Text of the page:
For all of us, who spent time cloistered during the last several years, the silver lining was having the time to get into a regular fitness habit.
For me that meant walks around Kapiolani Park or a hike with the doggy up the Mau’umae trail.
And what could be better than walking? It’s not only wonderful exercise but as the immortal Swiss psychiatrist Carl Jung said, just putting one foot in front of the other is great therapy.
Of course, in doing so, it helps to have good quality shoes on your feet.
That’s where LOWA comes in. I’ve become a big fan of this German manufacturer of high-end hiking boots and athletic shoes for quite a while.
There are several reasons for this.
Everyone knows that the quality of German design and manufacturing is second to none.
In addition to finely engineered cars, optics, etc., they also make some of the best hiking shoes in the world.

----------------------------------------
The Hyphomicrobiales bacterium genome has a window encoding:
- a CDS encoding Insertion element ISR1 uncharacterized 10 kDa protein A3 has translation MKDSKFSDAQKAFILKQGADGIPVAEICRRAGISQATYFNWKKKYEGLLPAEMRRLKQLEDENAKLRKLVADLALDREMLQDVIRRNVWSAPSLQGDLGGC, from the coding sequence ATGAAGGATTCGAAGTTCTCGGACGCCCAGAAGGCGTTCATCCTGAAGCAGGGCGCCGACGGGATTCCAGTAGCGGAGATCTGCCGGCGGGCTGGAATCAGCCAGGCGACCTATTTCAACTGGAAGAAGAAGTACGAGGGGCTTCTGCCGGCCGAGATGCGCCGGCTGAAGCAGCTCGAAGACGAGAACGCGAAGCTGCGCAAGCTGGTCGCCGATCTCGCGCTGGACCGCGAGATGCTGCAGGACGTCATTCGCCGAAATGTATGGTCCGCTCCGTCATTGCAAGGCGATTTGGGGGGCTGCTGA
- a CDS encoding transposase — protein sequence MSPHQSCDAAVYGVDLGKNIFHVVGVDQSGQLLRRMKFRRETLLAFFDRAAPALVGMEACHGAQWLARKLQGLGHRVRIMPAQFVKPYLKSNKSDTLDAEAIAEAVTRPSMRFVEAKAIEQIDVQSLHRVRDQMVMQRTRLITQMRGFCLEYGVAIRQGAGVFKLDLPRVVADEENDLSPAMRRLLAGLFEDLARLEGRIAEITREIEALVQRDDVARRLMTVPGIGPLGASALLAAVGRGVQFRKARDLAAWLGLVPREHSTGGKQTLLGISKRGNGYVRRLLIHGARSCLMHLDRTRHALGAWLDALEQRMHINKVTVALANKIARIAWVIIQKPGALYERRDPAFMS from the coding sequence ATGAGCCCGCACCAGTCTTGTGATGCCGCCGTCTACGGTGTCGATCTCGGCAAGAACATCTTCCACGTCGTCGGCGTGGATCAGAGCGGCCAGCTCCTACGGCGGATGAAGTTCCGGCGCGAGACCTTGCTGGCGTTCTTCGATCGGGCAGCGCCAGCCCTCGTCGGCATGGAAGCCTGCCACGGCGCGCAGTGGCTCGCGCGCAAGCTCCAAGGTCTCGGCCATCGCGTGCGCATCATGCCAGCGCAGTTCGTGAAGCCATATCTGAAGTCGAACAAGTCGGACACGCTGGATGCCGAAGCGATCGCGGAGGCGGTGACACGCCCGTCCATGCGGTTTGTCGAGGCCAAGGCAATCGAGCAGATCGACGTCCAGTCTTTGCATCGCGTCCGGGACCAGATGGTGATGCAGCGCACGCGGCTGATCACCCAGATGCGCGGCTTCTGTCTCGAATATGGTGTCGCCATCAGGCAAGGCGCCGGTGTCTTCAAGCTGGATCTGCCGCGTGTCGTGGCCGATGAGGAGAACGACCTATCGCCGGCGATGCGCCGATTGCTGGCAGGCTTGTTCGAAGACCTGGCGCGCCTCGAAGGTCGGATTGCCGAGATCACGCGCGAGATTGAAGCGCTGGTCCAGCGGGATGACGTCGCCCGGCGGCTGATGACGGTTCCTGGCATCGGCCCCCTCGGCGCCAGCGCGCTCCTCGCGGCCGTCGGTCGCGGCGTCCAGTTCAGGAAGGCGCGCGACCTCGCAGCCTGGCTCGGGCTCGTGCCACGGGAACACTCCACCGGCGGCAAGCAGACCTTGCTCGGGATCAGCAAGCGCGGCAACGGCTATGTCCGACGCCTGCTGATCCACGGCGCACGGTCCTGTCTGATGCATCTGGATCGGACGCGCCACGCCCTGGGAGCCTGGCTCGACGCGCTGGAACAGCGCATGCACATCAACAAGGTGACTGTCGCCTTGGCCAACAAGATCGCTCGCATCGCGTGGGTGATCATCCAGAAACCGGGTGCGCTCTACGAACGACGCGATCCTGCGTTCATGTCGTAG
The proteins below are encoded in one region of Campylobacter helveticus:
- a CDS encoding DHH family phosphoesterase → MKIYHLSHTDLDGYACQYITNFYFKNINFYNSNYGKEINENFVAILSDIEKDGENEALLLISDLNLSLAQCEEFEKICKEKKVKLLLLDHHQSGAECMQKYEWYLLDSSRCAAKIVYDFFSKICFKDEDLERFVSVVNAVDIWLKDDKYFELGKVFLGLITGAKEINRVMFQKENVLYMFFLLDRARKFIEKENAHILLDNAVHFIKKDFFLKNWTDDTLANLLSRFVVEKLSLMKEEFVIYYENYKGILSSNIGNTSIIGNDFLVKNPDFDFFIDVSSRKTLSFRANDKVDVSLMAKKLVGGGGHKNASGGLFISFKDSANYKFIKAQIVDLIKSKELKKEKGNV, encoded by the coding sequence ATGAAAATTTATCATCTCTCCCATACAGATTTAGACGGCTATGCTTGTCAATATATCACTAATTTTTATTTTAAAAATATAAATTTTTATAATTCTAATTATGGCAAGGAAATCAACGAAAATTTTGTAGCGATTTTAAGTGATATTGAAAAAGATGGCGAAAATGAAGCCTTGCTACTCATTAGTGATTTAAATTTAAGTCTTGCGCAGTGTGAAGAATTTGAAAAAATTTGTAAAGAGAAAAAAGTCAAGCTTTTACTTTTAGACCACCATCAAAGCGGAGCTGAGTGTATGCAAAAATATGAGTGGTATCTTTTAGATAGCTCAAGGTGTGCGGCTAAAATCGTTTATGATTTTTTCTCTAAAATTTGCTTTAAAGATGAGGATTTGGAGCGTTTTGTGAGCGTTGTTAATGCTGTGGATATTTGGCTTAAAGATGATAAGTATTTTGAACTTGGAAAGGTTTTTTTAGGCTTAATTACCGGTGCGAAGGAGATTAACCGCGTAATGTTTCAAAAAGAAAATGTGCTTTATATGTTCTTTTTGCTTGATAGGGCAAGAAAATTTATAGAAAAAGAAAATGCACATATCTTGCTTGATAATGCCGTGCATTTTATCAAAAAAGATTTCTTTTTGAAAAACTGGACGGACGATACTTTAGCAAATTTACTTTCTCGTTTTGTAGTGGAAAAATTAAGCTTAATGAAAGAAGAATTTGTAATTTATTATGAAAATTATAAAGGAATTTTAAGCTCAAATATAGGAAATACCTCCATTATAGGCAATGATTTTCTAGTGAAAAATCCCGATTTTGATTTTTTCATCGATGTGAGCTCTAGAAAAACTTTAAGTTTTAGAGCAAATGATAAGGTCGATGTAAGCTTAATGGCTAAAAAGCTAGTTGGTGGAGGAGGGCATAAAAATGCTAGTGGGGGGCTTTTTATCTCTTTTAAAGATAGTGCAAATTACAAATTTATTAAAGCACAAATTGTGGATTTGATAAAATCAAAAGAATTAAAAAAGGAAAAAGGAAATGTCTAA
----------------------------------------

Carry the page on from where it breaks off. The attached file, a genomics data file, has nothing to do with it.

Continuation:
I’m partial to “crossover” or in LOWA’s terms “All Terrain Sport” shoes. They can serve both as serious “trail wear” or for everyday use.
The second reason why I like LOWA products stems from pure bias.
Full disclosure: I have dual German/American citizenship, so the made-in-Germany aspect is a no-brainer.
Founded by a Bavarian cobbler named Lorenz Wagner, the firm has been around since 1923. Herr Wagner was onto something because nearly 100 years later, LOWA is a worldwide brand that annually sells over 2 million pairs of boots and shoes in over 40 countries.
The company is still based in Wagner’s home village of Jetzendorf, in Bavaria which is about an hour north of Munich (and a little over an hour from where my grandmother was born, in Ulm).
The manufacturing for the shoe which is the subject of this review happens to be in a town called Továrenská in Slovakia. No, this particular model is not made in Germany but you can be sure some guy named Fritz or Rolf is overseeing quality control. (LOWA also manufactures products Italy, Croatia, Bosnia and Herzegovina and the Czech Republic).
Why not manufacture in a low-cost Asian factory? Despite bottom line considerations, there are good reasons why LOWA keeps its manufacturing in Europe.
Keeping the technology close to home: